As we approached one such band - they were playing a burning version of the Flintstones theme - I told the girl who was with me, "Hear these guys? I've got no idea who they are, but they're absolutely world class. The music world is so unpredictable you may never hear from them . . . but world class."

    After they were finished, we were talking to them and they invited us to a 02:00 jam session. They were Branford and Wynton Marsalis. 😱

    I lived in New Orleans from 1974 - 1979. In around 1976 I went to an old bar/restaurant, located near Burgundy and Esplanade, where there were a band entertaining made up of young teenagers who were playing well beyond their years (as well as mine). This included a great young trumpet and sax player.
    The performance was very memorable to me. I remember that some of the band were brothers. My suspicion was, once the Marsalis family became known, that this is who we saw.
    Also in New Orleans at that time was Dr. Frank Minyard, the trumpet playing Ob/Gyn turned Coroner who would play in funeral processions, Mardi Gras Parades, etc. I was going through my medical training at that time so I always looked up to him.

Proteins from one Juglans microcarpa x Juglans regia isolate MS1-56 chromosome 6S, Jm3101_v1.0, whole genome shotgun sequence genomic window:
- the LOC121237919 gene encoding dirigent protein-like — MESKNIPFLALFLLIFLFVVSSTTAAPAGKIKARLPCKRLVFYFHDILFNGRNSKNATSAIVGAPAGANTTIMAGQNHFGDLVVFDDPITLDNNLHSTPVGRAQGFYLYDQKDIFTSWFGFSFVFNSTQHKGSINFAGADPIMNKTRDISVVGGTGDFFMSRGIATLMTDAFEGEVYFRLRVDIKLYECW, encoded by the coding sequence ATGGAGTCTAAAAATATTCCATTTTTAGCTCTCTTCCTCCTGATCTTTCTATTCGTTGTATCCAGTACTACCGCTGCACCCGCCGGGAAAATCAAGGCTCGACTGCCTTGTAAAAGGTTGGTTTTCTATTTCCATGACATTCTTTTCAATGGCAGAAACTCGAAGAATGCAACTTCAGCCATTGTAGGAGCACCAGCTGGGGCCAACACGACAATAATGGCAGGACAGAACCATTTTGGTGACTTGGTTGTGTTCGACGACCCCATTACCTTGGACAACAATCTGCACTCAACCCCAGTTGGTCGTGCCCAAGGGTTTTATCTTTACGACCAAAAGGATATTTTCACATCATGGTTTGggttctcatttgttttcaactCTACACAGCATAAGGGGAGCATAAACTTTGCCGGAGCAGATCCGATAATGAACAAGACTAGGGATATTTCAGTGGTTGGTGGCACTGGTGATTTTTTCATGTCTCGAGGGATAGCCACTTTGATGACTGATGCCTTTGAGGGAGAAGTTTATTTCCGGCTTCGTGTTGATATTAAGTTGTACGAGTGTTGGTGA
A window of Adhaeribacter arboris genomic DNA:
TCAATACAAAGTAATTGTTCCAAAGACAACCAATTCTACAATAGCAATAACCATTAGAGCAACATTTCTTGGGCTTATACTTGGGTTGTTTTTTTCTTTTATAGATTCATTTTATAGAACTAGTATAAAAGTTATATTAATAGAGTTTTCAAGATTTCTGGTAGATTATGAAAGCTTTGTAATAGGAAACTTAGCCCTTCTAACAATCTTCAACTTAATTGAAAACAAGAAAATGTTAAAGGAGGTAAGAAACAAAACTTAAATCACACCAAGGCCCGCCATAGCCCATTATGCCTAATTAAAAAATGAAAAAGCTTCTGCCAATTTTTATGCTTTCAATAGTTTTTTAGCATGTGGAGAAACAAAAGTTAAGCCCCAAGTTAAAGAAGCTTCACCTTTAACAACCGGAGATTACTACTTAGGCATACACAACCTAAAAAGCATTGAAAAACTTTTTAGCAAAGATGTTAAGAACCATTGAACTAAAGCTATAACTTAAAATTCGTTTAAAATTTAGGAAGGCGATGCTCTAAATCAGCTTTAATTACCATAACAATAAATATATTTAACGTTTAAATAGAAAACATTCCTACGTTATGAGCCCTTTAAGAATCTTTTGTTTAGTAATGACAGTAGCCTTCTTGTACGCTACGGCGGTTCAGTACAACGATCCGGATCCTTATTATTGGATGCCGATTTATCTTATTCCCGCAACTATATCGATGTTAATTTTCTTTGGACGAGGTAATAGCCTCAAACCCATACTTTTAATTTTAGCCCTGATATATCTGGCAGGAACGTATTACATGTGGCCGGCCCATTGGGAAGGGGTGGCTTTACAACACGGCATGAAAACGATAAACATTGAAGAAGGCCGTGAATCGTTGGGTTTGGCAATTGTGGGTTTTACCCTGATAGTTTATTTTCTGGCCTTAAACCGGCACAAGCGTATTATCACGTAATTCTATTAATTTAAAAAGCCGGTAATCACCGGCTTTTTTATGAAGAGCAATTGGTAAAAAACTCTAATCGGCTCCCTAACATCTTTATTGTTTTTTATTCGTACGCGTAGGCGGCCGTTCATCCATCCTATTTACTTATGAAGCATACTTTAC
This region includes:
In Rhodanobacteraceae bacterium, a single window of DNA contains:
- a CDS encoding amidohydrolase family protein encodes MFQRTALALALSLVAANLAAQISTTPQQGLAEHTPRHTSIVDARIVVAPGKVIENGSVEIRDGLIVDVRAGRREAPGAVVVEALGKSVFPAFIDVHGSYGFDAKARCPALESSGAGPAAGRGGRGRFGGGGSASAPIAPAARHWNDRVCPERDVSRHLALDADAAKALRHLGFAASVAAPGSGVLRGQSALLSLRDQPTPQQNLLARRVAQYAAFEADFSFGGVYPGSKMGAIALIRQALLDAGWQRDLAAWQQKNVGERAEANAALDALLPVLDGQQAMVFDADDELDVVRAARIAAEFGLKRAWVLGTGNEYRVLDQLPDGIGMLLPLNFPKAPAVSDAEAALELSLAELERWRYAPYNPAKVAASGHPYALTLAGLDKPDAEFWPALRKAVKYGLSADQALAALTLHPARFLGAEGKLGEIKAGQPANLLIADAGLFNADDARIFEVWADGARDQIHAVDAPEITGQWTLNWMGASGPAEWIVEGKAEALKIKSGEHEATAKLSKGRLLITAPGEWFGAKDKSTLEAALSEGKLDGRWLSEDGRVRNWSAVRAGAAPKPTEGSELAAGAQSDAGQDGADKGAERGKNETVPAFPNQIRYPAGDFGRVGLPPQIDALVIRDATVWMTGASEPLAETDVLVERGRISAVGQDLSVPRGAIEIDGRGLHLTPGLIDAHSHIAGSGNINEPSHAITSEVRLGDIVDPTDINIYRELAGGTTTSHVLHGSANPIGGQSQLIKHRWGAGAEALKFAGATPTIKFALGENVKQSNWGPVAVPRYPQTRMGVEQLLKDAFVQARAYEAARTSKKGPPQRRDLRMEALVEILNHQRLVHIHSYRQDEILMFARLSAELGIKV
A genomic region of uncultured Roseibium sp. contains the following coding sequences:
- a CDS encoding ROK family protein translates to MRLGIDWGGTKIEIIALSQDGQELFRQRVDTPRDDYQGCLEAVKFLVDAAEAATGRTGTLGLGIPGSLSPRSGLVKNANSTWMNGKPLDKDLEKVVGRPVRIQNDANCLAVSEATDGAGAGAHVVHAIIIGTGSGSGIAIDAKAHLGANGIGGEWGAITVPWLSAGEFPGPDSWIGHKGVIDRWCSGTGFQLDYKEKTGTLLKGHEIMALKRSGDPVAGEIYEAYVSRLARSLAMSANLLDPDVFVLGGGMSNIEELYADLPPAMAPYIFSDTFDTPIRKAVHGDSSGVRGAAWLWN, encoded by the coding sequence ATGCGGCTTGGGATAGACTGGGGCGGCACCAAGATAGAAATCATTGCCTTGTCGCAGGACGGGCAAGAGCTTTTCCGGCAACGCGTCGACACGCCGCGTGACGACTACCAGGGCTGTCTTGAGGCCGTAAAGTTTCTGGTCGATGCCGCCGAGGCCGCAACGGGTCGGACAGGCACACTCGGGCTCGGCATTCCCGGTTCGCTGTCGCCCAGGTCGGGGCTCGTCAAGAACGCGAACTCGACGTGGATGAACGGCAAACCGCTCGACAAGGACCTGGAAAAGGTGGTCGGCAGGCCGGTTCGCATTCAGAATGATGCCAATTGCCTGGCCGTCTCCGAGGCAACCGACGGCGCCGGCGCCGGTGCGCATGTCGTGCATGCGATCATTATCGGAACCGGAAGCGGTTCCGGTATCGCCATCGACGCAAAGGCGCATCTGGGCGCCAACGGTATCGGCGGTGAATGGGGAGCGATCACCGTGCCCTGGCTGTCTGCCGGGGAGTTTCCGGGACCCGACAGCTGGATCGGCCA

• @SSmith1226 There was a trumpet said to have been a gift to Frank Minyard from Pete Fountain on ebay some years ago. It was so inscribed on the bell. The brand was somewhat of a secondary line horn from a small maker that I can't bring to mind at the moment. Not a high dollar, nor professional, horn at any time. The seller offered it for more money than anybody was willing to pay.....several hundred dollars. The seller would relist it from time to time with no takers. Then some years went by and I saw the same horn again...maybe or maybe not the same owner.... for $500, or slightly more, again. It went away again with no apparent buyer.



  • No offense intended, but some might want to plug up some holes in their musical education. A tuba is an integral part of a brass ensemble, which is what street jazz is made of.



  • @Kehaulani Marching bands were what they were made for.....the ones you see in New Orleans music history. Old John Phillip Sousa had the sousaphone made by J. W. Pepper in 1893 as a tuba that would wrap around the body and be more suitable for marching bands. New Orleans had plenty of early bands that would march....like in the famous funerals. It stuck around as part of what the band would play for other occasions and fell into line as a traditional Dixieland jazz instrument.